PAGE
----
APPEAL FROM THE PORTER SUPERIOR COURT, CRIMINAL DIVISION, The Honorable Roger V. Bradford, Cause No. 81-PSCR-122.
Shepard, C.j., DeBRULER, Givan and Dickson, JJ., concur. Pivarnik, J., concurs in result.
Appellant Samuel D. Mills appeals his conviction for theft, a class D felony, Ind. Code § 35-43-4-2 (Burns 1985 Repl.), and finding as a habitual offender, Ind. Code § 35-50-2-8 (Burns 1985 Repl.). The trial court imposed a sentence of two years for the theft conviction enhanced by thirty years for the recidivist determination.
Mills raises four issues on direct appeal.
1) Whether the evidence of "intent to deprive" is sufficient to sustain the conviction;
2) Whether the thirty-two-year sentence for a nonviolent theft is unconstitutionally disproportionate in violation of the federal or state constitution;
3) Whether the trial court erred by not allowing a constitutional challenge to the prior felony conviction during the habitual offender phase of trial; and
4) Whether the trial court incorrectly denied a motion for discharge under Crim. Rule 4(A), Ind. Rules of Procedure.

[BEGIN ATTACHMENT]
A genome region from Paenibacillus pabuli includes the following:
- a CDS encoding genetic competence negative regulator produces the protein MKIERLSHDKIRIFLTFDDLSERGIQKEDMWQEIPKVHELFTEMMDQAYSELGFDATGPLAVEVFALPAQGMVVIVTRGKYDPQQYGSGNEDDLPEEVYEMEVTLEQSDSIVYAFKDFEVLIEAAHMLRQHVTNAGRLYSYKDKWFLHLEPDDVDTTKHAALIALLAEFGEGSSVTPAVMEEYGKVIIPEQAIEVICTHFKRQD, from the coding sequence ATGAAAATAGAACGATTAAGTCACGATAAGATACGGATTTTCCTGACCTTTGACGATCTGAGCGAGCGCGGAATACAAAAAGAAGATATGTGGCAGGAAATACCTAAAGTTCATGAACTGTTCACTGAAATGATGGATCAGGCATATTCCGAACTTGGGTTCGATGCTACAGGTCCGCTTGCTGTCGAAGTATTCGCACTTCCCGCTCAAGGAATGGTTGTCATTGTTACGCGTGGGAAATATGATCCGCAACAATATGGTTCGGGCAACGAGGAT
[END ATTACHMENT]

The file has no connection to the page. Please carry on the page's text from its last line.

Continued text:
At trial the State showed that on October 18, 1981, Mills used a valid Visa credit card to rent a car from Hertz in Portage, Indiana, to travel to Cleveland, Ohio. The credit card belonged to Jay Munitz, and Mills presented an Ohio driver's license with his picture but Munitz's name. Mills gave Munitz's correct telephone number on the rental agreement and took possession of a 1981 Monte Carlo.
A number of days later the Hertz manager discovered the car was overdue and contacted Munitz at the number provided by Mills. The manager subsequently filed a stolen vehicle report with the Portage Police Department. On December 7, 1981, Mills was charged with theft and with being a habitual criminal. The rental car was never returned.
A year and a half later, the Port Orange (Florida) Police Department informed the Portage Police Department that they had apprehended and detained Mills on the Indiana charges.
I. Sufficiency of Evidence
Mills argues the evidence is insufficient to establish he intended to deprived Hertz of the value or use of the car. The statute in question reads, "A person who knowingly or intentionally exerts unauthorized control over property of another person, with intent to deprive the other person of any part of its value or use, commits ...